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November 19, 2016

Jaguar I-Pace preview: More titillating than a Tesla?

by John_A

It only seemed like 15 minutes ago that we were arguing about whether or not Jaguar should build an SUV. With the I-Pace shown off at the LA Motor Show – or AutomobilityLA as it’s now known – Jag shows us it’s not only thinking about building more SUVs, but making them electrically powered, too.

So what is the I-Pace? It’s smaller than size than the F-Pace SUV, it’s lower and shorter (4680mm long) and the profile is very different too.

Rather than Jag’s traditional long bonnet and rear-wheel drive proportion (“cab backwards” in designer speak) with the I-Pace the British company has made the bonnet short, with a “cab forwards” proportion.

That creates quite a snub nose and a large, spacious passenger cabin. The tail is chopped off and the rear window more of a coupe profile, creating something that looks altogether new and fresh.


Under the floors, and integral to the structure, is a 90kW, liquid-cooled battery pack. That’s three times the capacity of the battery in, say, a Nissan Leaf. And Jaguar is projecting this means the car can travel around 500km on the official European drive cycle.

However, everyone who’s owned or driven an electric vehicle (EV) knows that measurement to be fallacy, so a better estimate of real-world range is the USA EPA system, on which Jag says the I-Pace will deliver 220 miles range. This sounds much more realistic to us.

Jaguar has also set out to go Tesla baiting, it seems, so the I-Pace makes 400 horsepower and 700nM of torque, and the company is conservatively saying the car will run 0-60mph in around four seconds.


But as it’s all a concept isn’t this all just powder puff stuff anyway? Well, not so fast because – and having talked to Jag’s team – we’re fairly confident that the design of the I-Pace represents 80-90 per cent of the production design. Lose some of the concept details and you’re almost there.

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And when it comes to the powertrain, this is the real deal. Jag, like many other brands, has been working on its EV technology for some time now. Unusually the battery has been developed in house, whereas other brands primarily use Samsung and LG-chem technology. So the I-Pace will arrive, for real, in 2018. Whether it wears the same name, is up for debate.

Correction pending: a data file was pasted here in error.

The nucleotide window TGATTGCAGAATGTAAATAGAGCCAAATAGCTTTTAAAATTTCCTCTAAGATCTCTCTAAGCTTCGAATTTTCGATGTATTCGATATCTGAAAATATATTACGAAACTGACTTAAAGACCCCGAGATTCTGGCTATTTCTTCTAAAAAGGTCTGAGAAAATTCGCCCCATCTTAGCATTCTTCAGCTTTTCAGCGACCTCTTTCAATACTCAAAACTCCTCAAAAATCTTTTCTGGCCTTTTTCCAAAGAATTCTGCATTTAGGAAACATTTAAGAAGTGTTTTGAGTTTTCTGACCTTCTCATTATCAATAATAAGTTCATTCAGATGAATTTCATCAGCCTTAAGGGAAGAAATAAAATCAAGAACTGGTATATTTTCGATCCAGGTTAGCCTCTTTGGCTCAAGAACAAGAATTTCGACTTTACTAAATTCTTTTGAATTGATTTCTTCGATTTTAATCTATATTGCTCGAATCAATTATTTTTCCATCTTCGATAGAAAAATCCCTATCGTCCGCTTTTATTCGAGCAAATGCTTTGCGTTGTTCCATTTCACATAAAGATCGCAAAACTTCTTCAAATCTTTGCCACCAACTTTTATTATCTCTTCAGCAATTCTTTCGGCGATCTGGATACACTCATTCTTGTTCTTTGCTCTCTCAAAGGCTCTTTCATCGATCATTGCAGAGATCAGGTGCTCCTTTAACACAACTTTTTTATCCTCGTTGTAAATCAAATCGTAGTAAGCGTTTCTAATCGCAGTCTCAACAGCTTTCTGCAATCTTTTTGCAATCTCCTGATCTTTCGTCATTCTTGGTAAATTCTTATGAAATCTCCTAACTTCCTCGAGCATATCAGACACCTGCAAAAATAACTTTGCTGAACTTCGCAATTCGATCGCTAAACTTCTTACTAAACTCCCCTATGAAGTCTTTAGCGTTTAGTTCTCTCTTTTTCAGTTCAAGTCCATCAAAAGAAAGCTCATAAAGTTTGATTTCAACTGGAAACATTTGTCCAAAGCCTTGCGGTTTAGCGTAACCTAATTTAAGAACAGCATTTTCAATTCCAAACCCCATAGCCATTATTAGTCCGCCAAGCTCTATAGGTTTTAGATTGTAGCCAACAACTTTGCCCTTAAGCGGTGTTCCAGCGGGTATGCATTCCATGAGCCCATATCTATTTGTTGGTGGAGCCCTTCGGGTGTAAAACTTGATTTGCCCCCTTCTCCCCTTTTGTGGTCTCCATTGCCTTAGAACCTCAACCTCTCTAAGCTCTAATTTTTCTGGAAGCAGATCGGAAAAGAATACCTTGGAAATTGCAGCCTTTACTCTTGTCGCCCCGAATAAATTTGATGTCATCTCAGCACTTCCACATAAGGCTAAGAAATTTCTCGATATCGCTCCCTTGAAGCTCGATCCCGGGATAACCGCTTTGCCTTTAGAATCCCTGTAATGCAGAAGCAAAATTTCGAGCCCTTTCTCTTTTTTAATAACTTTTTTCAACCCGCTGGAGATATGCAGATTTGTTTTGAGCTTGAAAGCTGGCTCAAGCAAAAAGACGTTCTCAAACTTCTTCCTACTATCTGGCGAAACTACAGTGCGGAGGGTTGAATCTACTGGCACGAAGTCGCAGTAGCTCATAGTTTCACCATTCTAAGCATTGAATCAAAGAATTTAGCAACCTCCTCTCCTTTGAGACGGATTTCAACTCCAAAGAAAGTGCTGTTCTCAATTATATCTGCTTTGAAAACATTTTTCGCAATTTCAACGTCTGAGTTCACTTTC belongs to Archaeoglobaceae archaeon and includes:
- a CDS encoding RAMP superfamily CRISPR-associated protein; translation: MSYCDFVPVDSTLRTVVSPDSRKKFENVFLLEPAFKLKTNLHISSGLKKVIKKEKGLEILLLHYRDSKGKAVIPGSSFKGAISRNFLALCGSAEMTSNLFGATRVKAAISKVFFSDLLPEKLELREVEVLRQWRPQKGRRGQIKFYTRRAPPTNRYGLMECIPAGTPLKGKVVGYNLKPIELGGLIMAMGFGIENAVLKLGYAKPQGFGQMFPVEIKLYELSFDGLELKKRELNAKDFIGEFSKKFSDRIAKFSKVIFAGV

Inside Jaguar has evolved its current interior design language, added some clever design devices to remove mass and developed some thin seats, but overall it’s quite restrained and not as arresting as that exterior. It doesn’t push things to quite the futuristic lengths as a BMW i in terns of materials, or as a Tesla in terms of tech screens and button removal.

Nonetheless, there’s what Jag calls its “flightdeck” control interface, with everything to hand, meaning things like normal indicator stalks, gear selector buttons exist on a high, floating console – which also contains the climate control knobs.


Combine this tech setup with a 12-inch, TFT driver display, plus a 12-inch centre touchscreen and tertiary 5.5-inch display for the climate. It might not be a Tesla, but there are plenty of screens to hand. The graphics have a much crisper, linear and monochrome design than current Jags, which feels more in-keeping with the I-Pace’s concept overall. It’s something we hope Jag will strive to keep and move forward for production.

First Impressions

In general we sense that EVs are reaching a tipping point. That 200 miles of range feels like the magic, acceptable number for many people. Meanwhile battery prices are falling and battery energy density continuing to increase.

With Tesla already there, and Audi, BMW and Mercedes all planning their own fully electric SUVs between now and 2020, Jaguar won’t have the market to itself when the I-Pace makes its real-world debut.

But what the I-Pace will have – if it’s even 80 per cent of what we see here on the Los Angeles show floor – is a highly appealing, good-looking car that pulls off the neat trick of feeling authentically like a Jaguar and yet advanced and modern enough without being so far out it puts the more conservative buyer off. Roll-on two years’ time.

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